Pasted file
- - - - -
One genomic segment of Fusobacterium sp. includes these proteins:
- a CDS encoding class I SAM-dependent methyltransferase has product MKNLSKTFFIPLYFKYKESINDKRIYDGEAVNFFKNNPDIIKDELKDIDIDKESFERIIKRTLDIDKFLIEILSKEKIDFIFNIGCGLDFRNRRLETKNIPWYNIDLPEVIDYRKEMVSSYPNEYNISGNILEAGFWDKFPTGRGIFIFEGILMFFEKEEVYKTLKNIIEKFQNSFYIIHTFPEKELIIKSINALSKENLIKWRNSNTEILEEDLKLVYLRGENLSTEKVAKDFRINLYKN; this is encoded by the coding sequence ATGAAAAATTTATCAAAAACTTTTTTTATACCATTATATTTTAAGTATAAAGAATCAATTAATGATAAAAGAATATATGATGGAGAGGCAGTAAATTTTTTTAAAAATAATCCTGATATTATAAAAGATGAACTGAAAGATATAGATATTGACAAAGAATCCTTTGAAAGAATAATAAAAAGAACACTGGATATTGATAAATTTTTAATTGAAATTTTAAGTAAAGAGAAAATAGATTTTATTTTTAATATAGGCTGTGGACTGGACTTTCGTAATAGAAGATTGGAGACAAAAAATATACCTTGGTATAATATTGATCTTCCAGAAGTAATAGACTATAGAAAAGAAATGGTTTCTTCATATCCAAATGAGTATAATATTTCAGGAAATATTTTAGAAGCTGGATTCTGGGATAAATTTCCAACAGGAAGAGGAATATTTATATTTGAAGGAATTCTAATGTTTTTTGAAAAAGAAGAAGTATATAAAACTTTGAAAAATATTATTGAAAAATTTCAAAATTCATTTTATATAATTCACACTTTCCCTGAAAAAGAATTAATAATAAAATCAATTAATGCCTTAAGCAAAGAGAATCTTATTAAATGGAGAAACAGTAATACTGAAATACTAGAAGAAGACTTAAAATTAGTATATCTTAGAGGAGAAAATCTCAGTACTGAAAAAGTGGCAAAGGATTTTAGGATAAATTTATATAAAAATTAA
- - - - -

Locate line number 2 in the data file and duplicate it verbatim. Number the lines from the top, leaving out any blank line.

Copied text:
- a CDS encoding class I SAM-dependent methyltransferase has product MKNLSKTFFIPLYFKYKESINDKRIYDGEAVNFFKNNPDIIKDELKDIDIDKESFERIIKRTLDIDKFLIEILSKEKIDFIFNIGCGLDFRNRRLETKNIPWYNIDLPEVIDYRKEMVSSYPNEYNISGNILEAGFWDKFPTGRGIFIFEGILMFFEKEEVYKTLKNIIEKFQNSFYIIHTFPEKELIIKSINALSKENLIKWRNSNTEILEEDLKLVYLRGENLSTEKVAKDFRINLYKN; this is encoded by the coding sequence ATGAAAAATTTATCAAAAACTTTTTTTATACCATTATATTTTAAGTATAAAGAATCAATTAATGATAAAAGAATATATGATGGAGAGGCAGTAAATTTTTTTAAAAATAATCCTGATATTATAAAAGATGAACTGAAAGATATAGATATTGACAAAGAATCCTTTGAAAGAATAATAAAAAGAACACTGGATATTGATAAATTTTTAATTGAAATTTTAAGTAAAGAGAAAATAGATTTTATTTTTAATATAGGCTGTGGACTGGACTTTCGTAATAGAAGATTGGAGACAAAAAATATACCTTGGTATAATATTGATCTTCCAGAAGTAATAGACTATAGAAAAGAAATGGTTTCTTCATATCCAAATGAGTATAATATTTCAGGAAATATTTTAGAAGCTGGATTCTGGGATAAATTTCCAACAGGAAGAGGAATATTTATATTTGAAGGAATTCTAATGTTTTTTGAAAAAGAAGAAGTATATAAAACTTTGAAAAATATTATTGAAAAATTTCAAAATTCATTTTATATAATTCACACTTTCCCTGAAAAAGAATTAATAATAAAATCAATTAATGCCTTAAGCAAAGAGAATCTTATTAAATGGAGAAACAGTAATACTGAAATACTAGAAGAAGACTTAAAATTAGTATATCTTAGAGGAGAAAATCTCAGTACTGAAAAAGTGGCAAAGGATTTTAGGATAAATTTATATAAAAATTAA